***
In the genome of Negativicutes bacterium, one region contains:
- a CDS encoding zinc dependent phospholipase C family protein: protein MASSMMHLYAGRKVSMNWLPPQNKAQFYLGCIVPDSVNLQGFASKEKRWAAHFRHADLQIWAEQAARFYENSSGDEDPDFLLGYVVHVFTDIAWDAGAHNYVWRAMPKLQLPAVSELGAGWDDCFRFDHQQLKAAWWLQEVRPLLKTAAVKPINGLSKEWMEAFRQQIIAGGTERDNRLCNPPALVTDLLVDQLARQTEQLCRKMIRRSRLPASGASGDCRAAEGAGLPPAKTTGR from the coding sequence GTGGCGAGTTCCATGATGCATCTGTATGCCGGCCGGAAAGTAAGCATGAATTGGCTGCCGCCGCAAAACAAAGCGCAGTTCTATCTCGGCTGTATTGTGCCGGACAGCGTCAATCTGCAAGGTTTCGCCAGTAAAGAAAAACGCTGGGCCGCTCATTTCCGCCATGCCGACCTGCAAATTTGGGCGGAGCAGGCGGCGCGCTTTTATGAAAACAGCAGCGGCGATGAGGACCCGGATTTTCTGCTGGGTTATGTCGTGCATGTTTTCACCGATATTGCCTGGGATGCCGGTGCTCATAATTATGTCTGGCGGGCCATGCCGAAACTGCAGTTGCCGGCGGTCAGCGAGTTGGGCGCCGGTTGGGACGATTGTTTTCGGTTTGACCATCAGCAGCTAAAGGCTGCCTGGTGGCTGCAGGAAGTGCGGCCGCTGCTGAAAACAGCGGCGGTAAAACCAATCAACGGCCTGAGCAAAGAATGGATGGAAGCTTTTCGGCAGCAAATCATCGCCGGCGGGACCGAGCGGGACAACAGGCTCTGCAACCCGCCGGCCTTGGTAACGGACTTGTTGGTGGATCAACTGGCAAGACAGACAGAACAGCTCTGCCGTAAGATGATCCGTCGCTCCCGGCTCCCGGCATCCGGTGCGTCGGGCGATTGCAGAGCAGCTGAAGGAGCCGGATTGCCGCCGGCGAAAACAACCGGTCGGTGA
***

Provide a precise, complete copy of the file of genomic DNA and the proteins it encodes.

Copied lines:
In the genome of Negativicutes bacterium, one region contains:
- a CDS encoding zinc dependent phospholipase C family protein: protein MASSMMHLYAGRKVSMNWLPPQNKAQFYLGCIVPDSVNLQGFASKEKRWAAHFRHADLQIWAEQAARFYENSSGDEDPDFLLGYVVHVFTDIAWDAGAHNYVWRAMPKLQLPAVSELGAGWDDCFRFDHQQLKAAWWLQEVRPLLKTAAVKPINGLSKEWMEAFRQQIIAGGTERDNRLCNPPALVTDLLVDQLARQTEQLCRKMIRRSRLPASGASGDCRAAEGAGLPPAKTTGR from the coding sequence GTGGCGAGTTCCATGATGCATCTGTATGCCGGCCGGAAAGTAAGCATGAATTGGCTGCCGCCGCAAAACAAAGCGCAGTTCTATCTCGGCTGTATTGTGCCGGACAGCGTCAATCTGCAAGGTTTCGCCAGTAAAGAAAAACGCTGGGCCGCTCATTTCCGCCATGCCGACCTGCAAATTTGGGCGGAGCAGGCGGCGCGCTTTTATGAAAACAGCAGCGGCGATGAGGACCCGGATTTTCTGCTGGGTTATGTCGTGCATGTTTTCACCGATATTGCCTGGGATGCCGGTGCTCATAATTATGTCTGGCGGGCCATGCCGAAACTGCAGTTGCCGGCGGTCAGCGAGTTGGGCGCCGGTTGGGACGATTGTTTTCGGTTTGACCATCAGCAGCTAAAGGCTGCCTGGTGGCTGCAGGAAGTGCGGCCGCTGCTGAAAACAGCGGCGGTAAAACCAATCAACGGCCTGAGCAAAGAATGGATGGAAGCTTTTCGGCAGCAAATCATCGCCGGCGGGACCGAGCGGGACAACAGGCTCTGCAACCCGCCGGCCTTGGTAACGGACTTGTTGGTGGATCAACTGGCAAGACAGACAGAACAGCTCTGCCGTAAGATGATCCGTCGCTCCCGGCTCCCGGCATCCGGTGCGTCGGGCGATTGCAGAGCAGCTGAAGGAGCCGGATTGCCGCCGGCGAAAACAACCGGTCGGTGA